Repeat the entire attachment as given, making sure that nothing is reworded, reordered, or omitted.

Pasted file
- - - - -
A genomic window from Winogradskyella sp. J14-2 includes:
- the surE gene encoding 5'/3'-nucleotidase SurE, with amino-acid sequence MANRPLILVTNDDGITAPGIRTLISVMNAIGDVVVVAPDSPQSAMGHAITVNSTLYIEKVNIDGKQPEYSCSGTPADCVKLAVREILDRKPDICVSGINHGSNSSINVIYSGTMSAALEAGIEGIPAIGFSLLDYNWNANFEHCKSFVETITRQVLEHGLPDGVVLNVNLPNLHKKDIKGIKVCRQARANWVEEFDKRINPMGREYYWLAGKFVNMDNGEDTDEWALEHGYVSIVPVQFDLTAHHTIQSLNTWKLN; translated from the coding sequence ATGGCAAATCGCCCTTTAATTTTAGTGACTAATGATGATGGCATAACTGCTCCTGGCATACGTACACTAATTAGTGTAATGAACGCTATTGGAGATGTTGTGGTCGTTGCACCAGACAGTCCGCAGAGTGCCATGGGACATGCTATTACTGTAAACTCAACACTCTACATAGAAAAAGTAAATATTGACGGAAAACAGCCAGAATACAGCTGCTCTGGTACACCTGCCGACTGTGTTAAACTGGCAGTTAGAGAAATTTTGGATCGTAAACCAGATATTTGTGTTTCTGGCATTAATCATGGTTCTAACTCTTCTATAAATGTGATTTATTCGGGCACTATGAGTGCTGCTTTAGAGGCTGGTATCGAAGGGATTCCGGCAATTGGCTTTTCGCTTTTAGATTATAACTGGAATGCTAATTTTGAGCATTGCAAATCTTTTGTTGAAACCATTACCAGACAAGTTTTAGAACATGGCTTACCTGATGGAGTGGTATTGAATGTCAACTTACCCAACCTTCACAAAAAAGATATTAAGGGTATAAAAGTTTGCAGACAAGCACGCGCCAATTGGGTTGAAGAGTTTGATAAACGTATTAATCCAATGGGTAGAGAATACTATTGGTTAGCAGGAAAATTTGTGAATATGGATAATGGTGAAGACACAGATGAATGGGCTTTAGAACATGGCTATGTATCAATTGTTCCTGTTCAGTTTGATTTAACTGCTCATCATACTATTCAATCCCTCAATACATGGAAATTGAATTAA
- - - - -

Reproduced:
A genomic window from Winogradskyella sp. J14-2 includes:
- the surE gene encoding 5'/3'-nucleotidase SurE, with amino-acid sequence MANRPLILVTNDDGITAPGIRTLISVMNAIGDVVVVAPDSPQSAMGHAITVNSTLYIEKVNIDGKQPEYSCSGTPADCVKLAVREILDRKPDICVSGINHGSNSSINVIYSGTMSAALEAGIEGIPAIGFSLLDYNWNANFEHCKSFVETITRQVLEHGLPDGVVLNVNLPNLHKKDIKGIKVCRQARANWVEEFDKRINPMGREYYWLAGKFVNMDNGEDTDEWALEHGYVSIVPVQFDLTAHHTIQSLNTWKLN; translated from the coding sequence ATGGCAAATCGCCCTTTAATTTTAGTGACTAATGATGATGGCATAACTGCTCCTGGCATACGTACACTAATTAGTGTAATGAACGCTATTGGAGATGTTGTGGTCGTTGCACCAGACAGTCCGCAGAGTGCCATGGGACATGCTATTACTGTAAACTCAACACTCTACATAGAAAAAGTAAATATTGACGGAAAACAGCCAGAATACAGCTGCTCTGGTACACCTGCCGACTGTGTTAAACTGGCAGTTAGAGAAATTTTGGATCGTAAACCAGATATTTGTGTTTCTGGCATTAATCATGGTTCTAACTCTTCTATAAATGTGATTTATTCGGGCACTATGAGTGCTGCTTTAGAGGCTGGTATCGAAGGGATTCCGGCAATTGGCTTTTCGCTTTTAGATTATAACTGGAATGCTAATTTTGAGCATTGCAAATCTTTTGTTGAAACCATTACCAGACAAGTTTTAGAACATGGCTTACCTGATGGAGTGGTATTGAATGTCAACTTACCCAACCTTCACAAAAAAGATATTAAGGGTATAAAAGTTTGCAGACAAGCACGCGCCAATTGGGTTGAAGAGTTTGATAAACGTATTAATCCAATGGGTAGAGAATACTATTGGTTAGCAGGAAAATTTGTGAATATGGATAATGGTGAAGACACAGATGAATGGGCTTTAGAACATGGCTATGTATCAATTGTTCCTGTTCAGTTTGATTTAACTGCTCATCATACTATTCAATCCCTCAATACATGGAAATTGAATTAA